Fact File – No.2 – Die Hard (1988)

In the second of a new Film ‘89 feature we put a classic film or TV show under the microscope to unveil some juicy trivia. Some of these facts you may already know but hopefully you’ll find something new to enrich your experience and understanding of an important work of popular culture. Next up we have anoher ‘80s classic that is regarded by many as one of the greatest action movies ever made:

Die Hard (1988)

Director: John McTiernan

1. A literary beginning:

The movie is based on Roderick Thorp’s 1979 crime novel, Nothing Lasts Forever, which is a sequel to his 1966 novel, The Detective. The idea for Nothing Lasts Forever was inspired by John Guillermin’s 1974 disaster flick, The Towering Inferno. After seeing the film, Thorp had a dream about a man being chased through a skyscraper by a group of men with guns. He eventually turned that snippet of an idea into a sequel to The Detective.

2. McClane could have been a very different character:

Because he had starred in the big-screen adaptation of The Detective, Frank Sinatra had to be offered the role in its sequel. At the age of 73, he smartly turned it down. Bizarrely In 1980, Bruce Willis made his film debut (albeit uncredited) in the crime thriller The First Deadly Sin. If you blink you’ll miss him however as the role simply required that Willis entered a diner as Sinatra’s character left it.

3. The ideal shooting location:

The Nakatomi tower is actually the headquarters of 20th Century Fox. The company charged itself rent for the use of the then-unfinished building. The addresses and phone numbers depicted on the LAPD dispatch’s computer for Nakatomi Plaza are the actual numbers for management of Fox Plaza where the film was shot. Due to the tourist interest in Fox Plaza in L.A., people are now forbidden from taking photos outside the building.

4. A hefty ransom:

Bruce Willis received a then unheard of $5 million dollars for the role, a fee that was approved by Fox President Rupert Murdoch.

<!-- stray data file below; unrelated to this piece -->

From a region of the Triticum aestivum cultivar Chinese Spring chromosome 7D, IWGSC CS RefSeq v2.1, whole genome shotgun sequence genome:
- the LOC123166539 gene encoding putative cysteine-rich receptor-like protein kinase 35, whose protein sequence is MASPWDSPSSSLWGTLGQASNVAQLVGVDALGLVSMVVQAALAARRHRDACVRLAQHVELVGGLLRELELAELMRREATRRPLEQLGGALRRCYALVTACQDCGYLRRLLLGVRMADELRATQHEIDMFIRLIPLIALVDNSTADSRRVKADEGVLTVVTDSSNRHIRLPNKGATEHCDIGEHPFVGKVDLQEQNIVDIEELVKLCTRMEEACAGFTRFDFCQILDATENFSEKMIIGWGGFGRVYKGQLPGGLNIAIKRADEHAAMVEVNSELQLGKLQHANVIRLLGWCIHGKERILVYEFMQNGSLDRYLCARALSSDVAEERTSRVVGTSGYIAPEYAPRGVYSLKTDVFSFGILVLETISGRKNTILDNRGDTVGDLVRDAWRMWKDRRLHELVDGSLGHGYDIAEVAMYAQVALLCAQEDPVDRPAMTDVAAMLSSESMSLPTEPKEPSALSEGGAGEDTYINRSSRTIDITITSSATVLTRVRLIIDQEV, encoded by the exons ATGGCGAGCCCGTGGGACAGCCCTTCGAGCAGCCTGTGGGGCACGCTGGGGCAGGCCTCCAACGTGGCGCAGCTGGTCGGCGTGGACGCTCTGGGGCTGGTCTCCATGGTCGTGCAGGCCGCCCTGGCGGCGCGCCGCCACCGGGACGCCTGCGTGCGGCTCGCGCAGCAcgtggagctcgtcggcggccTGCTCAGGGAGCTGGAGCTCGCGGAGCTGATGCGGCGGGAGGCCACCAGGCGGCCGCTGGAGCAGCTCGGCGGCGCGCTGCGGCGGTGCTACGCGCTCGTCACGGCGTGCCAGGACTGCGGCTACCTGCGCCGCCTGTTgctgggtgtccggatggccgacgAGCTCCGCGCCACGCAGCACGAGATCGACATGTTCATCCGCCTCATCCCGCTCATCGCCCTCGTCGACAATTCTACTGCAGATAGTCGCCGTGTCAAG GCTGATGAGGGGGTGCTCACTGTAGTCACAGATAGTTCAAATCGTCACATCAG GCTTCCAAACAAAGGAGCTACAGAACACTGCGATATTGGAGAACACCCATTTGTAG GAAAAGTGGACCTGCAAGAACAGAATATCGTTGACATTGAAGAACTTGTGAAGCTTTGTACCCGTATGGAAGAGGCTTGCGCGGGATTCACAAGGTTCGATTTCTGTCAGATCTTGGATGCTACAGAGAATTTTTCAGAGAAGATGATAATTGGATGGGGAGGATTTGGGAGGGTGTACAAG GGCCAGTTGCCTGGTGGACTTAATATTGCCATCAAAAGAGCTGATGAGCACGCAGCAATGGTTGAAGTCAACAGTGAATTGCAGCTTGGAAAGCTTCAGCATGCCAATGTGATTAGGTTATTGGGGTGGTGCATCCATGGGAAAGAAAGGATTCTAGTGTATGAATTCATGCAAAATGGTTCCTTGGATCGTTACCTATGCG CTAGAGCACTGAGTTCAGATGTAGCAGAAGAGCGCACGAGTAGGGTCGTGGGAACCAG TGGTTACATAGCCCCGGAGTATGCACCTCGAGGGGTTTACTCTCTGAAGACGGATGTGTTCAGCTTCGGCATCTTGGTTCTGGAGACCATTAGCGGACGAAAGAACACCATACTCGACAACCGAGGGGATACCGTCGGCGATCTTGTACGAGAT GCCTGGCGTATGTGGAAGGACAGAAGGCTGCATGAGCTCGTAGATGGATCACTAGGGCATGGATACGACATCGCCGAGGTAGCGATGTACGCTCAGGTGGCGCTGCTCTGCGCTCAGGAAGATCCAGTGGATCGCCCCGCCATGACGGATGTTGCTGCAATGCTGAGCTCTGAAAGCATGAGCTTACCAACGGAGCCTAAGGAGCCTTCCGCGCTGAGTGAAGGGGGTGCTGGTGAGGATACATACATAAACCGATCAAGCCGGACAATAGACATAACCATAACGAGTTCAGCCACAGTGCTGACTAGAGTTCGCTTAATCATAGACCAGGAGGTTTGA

5. Looks can be deceiving:

Only a couple of the actors who played the German terrorists were actually German and only a couple more could speak broken German. The actors were cast for their menacing appearances rather than their nationality. 9 of the 12 actors playing the terrorists were over 6 feet tall.

6. “Mr Cowboy….”

The scene in which Hans Gruber and McClane meet was inserted into the script after Alan Rickman was found to be proficient at mimicking American accents. The filmmakers had been looking for a way to have the two characters meet prior to the climax and capitalized on Rickman’s talent.

7. Improvisation was encouraged:

Hart Bochner’s line “Hans… Bubby!” was ad-libbed. Alan Rickman’s quizzical reaction was genuine. The scene where Bruce Willis and Alan Rickman meet up was also unrehearsed to create a greater feeling of spontaneity between the two characters.

8. Don’t blink!

Director John McTiernan found it necessary to smash-cut away from Hans Gruber’s face whenever he fired a gun because of Alan Rickman’s uncontrollable habit of flinching from the noise and muzzle flash. If you look at Rickman’s face when he shoots Takagi you can see him wincing.

9. Not really barefoot:

When John McClane runs through the glass shards in his bare feet after Hans has his men shoot out the glass partitions in the computer room, Bruce Willis is in fact wearing special rubber shoes designed to look like his own bare feet. One can in fact see this if looking closely as his feet appear unnaturally large in some of these barefoot scenes.

10. Out on a limb: